What is a strain is the hours and the commute. Office hours are 8:30-18:30 and even with a generous break of 1-1½hrs (I've not taken 1½ so far), it's still more hours than I've ever worked. If I get the job we'll try and get a place in Porto Sant'Elpidio as soon as we can, to ease that particular strain. I get up at 6:40 and get back home at 20:10, more or less.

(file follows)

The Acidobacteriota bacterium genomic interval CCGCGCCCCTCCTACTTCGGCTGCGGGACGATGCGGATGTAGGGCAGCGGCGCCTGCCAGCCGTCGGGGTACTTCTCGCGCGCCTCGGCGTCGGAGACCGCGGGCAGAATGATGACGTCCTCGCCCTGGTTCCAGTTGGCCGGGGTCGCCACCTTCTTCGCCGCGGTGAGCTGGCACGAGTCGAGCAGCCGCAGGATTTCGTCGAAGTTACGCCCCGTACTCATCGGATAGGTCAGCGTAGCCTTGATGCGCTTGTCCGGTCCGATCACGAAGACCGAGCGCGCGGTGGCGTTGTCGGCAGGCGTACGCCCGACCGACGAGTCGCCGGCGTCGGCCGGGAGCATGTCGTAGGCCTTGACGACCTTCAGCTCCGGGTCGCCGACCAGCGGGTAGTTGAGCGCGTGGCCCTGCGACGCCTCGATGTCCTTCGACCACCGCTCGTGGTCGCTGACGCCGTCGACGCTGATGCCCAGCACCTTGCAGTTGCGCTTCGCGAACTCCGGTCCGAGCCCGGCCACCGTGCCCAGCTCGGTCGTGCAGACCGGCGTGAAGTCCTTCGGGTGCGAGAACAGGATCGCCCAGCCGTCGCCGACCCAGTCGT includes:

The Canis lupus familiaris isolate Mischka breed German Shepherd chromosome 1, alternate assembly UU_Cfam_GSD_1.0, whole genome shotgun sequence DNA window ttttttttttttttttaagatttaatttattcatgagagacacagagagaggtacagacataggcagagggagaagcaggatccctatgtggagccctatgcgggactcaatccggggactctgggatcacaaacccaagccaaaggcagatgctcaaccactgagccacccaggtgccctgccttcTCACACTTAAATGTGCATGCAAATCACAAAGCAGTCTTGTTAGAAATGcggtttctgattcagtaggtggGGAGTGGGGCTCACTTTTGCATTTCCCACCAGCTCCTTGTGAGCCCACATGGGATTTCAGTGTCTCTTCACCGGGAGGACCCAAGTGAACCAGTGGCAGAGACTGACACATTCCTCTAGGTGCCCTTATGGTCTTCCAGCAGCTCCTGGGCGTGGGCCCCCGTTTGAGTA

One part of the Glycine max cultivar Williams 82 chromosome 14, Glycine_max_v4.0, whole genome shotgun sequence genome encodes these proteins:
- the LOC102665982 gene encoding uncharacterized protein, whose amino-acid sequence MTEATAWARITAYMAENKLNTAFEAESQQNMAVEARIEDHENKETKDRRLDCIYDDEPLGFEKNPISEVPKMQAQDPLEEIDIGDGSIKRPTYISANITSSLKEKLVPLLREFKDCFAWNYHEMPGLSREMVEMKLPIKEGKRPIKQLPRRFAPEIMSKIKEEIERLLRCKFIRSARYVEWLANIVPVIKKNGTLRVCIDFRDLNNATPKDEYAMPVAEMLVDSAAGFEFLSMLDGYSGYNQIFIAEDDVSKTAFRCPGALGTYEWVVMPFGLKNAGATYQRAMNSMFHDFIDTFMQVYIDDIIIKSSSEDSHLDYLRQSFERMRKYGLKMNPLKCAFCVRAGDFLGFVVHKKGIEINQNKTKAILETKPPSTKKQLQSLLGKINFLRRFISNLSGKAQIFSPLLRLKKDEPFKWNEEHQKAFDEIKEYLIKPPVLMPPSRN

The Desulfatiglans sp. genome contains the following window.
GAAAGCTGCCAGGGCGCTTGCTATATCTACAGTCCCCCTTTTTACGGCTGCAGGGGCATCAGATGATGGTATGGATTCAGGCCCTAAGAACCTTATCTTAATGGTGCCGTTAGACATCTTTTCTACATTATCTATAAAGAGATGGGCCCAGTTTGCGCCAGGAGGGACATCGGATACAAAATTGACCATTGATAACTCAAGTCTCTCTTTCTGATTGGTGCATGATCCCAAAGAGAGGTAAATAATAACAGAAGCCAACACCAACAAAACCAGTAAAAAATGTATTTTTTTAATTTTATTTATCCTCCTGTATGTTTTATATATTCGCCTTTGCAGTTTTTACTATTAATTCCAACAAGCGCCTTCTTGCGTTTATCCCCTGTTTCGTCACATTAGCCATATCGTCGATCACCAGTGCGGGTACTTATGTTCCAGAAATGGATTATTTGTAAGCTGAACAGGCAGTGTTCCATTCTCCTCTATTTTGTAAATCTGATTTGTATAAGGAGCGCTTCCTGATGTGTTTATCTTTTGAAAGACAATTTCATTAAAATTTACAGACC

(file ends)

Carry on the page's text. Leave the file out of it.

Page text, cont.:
As to how it's going – quite well I think. It's a mixed bag – What job isn't? - but I think I'm doing quite well. I don't know if Alessandro will take me on, but we shall see. What did surprise me was that I'm doing translations about as much, or at least not significantly less, than I'm doing proof reading. That wasn't was I was expecting at all, but I seem to get by, after an initial shock. I've made some mistakes, including quite a big one yesterday where I parsed a verb into the wrong person, but, the way I see it, they're hardly even my fault - I never said anything to indicate that I felt my Italian was up to translation work. One good thing about the job is the variety. Translation agencies translate whatever they can, so you end up with all sorts. Even if the bulk of the job is boring financial paperwork, I've worked on a recipe for sweet and sour ribs (thank you unrequested Google image search for teaching me that “6 pieces of green onion” means “6 spring onions”) a little article about Iceland's lᴓveli lakes and, slightly less excitingly, but still better than finance, different tyre categories. It's also a very quiet office for the most part, though it is a good, friendly atmosphere. We use a little messaging system, so you don't tend to hear those brief, everyday sorts of queries because it's all being typed out silently. I feel sorry for the girl who works all alone on the reception desk (though she's not just the receptionist) especially.